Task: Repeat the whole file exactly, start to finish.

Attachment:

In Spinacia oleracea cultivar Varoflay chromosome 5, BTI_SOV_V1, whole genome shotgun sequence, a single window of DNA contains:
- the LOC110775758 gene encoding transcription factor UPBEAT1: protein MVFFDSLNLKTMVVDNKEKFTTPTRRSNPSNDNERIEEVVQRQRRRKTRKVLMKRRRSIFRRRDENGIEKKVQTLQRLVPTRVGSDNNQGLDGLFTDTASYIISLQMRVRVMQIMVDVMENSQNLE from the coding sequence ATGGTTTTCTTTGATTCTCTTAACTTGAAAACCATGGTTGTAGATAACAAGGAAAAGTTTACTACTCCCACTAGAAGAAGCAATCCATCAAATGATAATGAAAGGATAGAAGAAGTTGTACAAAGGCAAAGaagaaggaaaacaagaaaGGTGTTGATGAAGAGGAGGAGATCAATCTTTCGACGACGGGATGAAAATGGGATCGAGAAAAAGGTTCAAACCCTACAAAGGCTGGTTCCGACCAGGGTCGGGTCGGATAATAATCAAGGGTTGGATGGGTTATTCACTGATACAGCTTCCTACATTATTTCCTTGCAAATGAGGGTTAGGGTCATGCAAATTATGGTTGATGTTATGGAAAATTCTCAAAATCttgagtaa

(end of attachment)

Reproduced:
In Spinacia oleracea cultivar Varoflay chromosome 5, BTI_SOV_V1, whole genome shotgun sequence, a single window of DNA contains:
- the LOC110775758 gene encoding transcription factor UPBEAT1: protein MVFFDSLNLKTMVVDNKEKFTTPTRRSNPSNDNERIEEVVQRQRRRKTRKVLMKRRRSIFRRRDENGIEKKVQTLQRLVPTRVGSDNNQGLDGLFTDTASYIISLQMRVRVMQIMVDVMENSQNLE from the coding sequence ATGGTTTTCTTTGATTCTCTTAACTTGAAAACCATGGTTGTAGATAACAAGGAAAAGTTTACTACTCCCACTAGAAGAAGCAATCCATCAAATGATAATGAAAGGATAGAAGAAGTTGTACAAAGGCAAAGaagaaggaaaacaagaaaGGTGTTGATGAAGAGGAGGAGATCAATCTTTCGACGACGGGATGAAAATGGGATCGAGAAAAAGGTTCAAACCCTACAAAGGCTGGTTCCGACCAGGGTCGGGTCGGATAATAATCAAGGGTTGGATGGGTTATTCACTGATACAGCTTCCTACATTATTTCCTTGCAAATGAGGGTTAGGGTCATGCAAATTATGGTTGATGTTATGGAAAATTCTCAAAATCttgagtaa